characters / communication / descriptors / writers / writers resources

What Do Emotions Look Like?

1158075_paper_emotions_-_easeIt is an ongoing test of a writer’s ability, our facility with showing, not telling. Readers don’t want a narrative of how a character feels. And if that emotional character isn’t your Point of View character, you can’t say things like, I felt diminished. I was afraid. If you’re not in that character’s head as the POV, you have to relay their emotions by showing what they look like to an outsider.

Not as hard as it sounds. It’s more of a habit. Start by watching people around you. See what you can tell about what’s going through their minds while they’re not talking. Notice which body parts give them away. It really doesn’t matter if you’re right or wrong; what matters is that you notice the changes in their body as their emotions leak out.

Here’s a partial list I use to inspire my creativity when I get stuck. As with all of these lists, don’t use them verbatim; adjust them with your author’s voice, to suit your situations.

And, add your own in the comment section. Share with the rest of the community:

  • Her wounds were superficial, but her anxiety went bone-deep
  • Flimsy feelings
  • Unorthodox personal charm
  • Power player
  • Quiet authority
  • Faceful of bad attitude
  • intellectual myopia
  • looked at me with all the expression of a dinner plate
  • Thoughts were like birds rattling around in a cage
  • Like an emotional sticky tray
  • Like an emotional Venus fly trap
  • I felt weightless and anonymous
  • Youth left waiving from the platform as the rain pulled out
  • Workout clothes, thigh pants, headband, busy look, 2 Starbucks coffees
  • Her face had gone pale, her eyes glassy with fear. Her arms trembled
  • Staring in doe-eyed disbelief
  • anger steaming behind him like coal smoke from a power plant
  • the oppressive reek of excess testosterone that oozes like rank body odor from the kind of man who likes to throw his weight around

For more descriptors for characters and settings, click here.


Jacqui Murray is the author of the popular Building a Midshipman, the story of her daughter’s journey from high school to United States Naval Academy. She is webmaster for six blogs, an Amazon Vine Voice book reviewer, a columnist for Examiner.com and TeachHUBCSG Master TeacherEditorial Review Board member for Journal for Computing TeachersCisco guest blog,Technology in Education featured blogger, IMS tech expert, and a bi-monthly contributor to Today’s Author. In her free time, she is the editor of a K-8 technology curriculumK-8 keyboard curriculumK-8 Digital Citizenship curriculum, and creator of technology training books for how to integrate technology in education. Currently, she’s editing a thriller that should be out to publishers next summer. Contact Jacqui at her writing office or her tech lab, Ask a Tech Teacher.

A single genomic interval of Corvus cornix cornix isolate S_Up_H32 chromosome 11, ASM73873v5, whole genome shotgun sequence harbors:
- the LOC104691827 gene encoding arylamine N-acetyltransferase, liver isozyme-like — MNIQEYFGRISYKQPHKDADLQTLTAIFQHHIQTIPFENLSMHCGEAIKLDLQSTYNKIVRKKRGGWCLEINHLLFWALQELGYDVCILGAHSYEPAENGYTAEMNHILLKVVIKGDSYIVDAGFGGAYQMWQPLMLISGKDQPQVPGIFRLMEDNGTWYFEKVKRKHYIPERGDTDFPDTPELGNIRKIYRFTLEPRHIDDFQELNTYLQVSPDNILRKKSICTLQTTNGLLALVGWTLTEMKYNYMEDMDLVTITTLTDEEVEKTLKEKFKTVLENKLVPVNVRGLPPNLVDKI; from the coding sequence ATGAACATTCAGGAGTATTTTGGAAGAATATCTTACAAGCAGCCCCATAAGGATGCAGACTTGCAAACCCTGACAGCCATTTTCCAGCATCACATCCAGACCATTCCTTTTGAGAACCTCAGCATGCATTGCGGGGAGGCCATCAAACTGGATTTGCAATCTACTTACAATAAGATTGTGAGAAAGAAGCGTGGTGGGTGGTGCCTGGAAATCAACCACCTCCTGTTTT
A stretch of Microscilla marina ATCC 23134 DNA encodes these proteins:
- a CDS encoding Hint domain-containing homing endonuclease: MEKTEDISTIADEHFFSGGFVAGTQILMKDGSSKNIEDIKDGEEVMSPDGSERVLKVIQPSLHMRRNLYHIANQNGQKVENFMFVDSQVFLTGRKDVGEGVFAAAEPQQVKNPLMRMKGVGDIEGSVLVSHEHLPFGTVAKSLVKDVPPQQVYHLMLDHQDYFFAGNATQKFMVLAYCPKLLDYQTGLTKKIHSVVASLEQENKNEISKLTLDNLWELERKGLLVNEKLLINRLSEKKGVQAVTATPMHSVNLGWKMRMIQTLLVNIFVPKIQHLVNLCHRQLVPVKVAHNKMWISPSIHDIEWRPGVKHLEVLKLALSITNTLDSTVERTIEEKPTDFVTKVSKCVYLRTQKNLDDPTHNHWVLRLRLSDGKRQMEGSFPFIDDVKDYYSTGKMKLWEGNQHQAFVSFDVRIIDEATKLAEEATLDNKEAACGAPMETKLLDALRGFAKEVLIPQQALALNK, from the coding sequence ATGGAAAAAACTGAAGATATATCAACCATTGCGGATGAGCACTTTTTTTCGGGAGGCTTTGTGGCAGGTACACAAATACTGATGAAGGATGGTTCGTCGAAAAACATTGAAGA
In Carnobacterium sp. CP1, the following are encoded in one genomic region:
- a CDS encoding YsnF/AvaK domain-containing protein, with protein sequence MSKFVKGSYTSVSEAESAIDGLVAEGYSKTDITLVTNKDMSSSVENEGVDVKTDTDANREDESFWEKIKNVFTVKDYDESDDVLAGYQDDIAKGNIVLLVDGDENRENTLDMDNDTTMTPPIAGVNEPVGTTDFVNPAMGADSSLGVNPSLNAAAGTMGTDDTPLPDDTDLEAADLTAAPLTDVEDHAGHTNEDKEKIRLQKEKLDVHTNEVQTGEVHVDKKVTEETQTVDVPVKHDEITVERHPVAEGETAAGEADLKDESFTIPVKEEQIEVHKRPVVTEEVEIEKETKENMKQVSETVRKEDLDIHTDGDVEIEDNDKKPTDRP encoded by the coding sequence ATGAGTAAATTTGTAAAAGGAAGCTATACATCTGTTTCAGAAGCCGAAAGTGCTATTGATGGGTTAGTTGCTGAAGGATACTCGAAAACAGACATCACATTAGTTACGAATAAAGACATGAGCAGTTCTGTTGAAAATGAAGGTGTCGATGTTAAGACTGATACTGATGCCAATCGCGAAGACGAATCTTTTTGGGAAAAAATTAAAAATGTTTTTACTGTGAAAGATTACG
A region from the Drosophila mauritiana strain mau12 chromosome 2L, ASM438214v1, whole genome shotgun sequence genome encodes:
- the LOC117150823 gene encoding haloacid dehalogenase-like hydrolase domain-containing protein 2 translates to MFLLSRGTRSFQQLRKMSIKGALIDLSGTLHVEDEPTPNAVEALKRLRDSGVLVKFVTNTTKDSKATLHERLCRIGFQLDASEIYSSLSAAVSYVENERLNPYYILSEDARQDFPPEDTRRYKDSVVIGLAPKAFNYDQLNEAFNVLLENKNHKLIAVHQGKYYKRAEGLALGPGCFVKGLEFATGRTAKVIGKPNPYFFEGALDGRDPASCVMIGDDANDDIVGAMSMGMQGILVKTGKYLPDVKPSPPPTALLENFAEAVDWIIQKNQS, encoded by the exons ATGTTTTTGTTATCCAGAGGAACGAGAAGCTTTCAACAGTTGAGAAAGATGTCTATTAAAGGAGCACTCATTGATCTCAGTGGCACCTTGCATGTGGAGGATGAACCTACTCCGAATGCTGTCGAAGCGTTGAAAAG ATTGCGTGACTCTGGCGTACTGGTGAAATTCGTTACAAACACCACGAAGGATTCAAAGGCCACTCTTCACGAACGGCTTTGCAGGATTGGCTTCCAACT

Follow me.

About these ads

14 thoughts on “What Do Emotions Look Like?

  1. Hi,
    Unfortunately the link “descriptors for characters and settings” is returning ‘ERROR 404 – FILE NOT FOUND’.
    This is really somthing worth to have.
    Thanks

  2. I saw my mother-in-law walk outside last week and begin to snap the dead branches off a tree. I turned to hubby and said, ‘your mum’s angry about something.’ I was right. She’d just had an argument on the phone woth a relative. It’s amazing how actions sometimes speak louder than words – lol :D

    • It is amazing, but not. That’s how we ‘communicated’ before descriptive vocabulary evolved. What’s amazing is that we rarely acknowledge the importance of body language.

  3. Pingback: Writers Tip #54: Do You Know Your Characters | WordDreams...

  4. Pingback: 13 Tips from Evan Marshall | WordDreams...

  5. Pingback: How to Write About Love | WordDreams...

  6. Pingback: How Characters Show Emotion Part III | WordDreams...

What do you think? Leave a comment and I'll reply.

Fill in your details below or click an icon to log in:

WordPress.com Logo

You are commenting using your WordPress.com account. Log Out / Change )

Twitter picture

You are commenting using your Twitter account. Log Out / Change )

Facebook photo

You are commenting using your Facebook account. Log Out / Change )

Google+ photo

You are commenting using your Google+ account. Log Out / Change )

Connecting to %s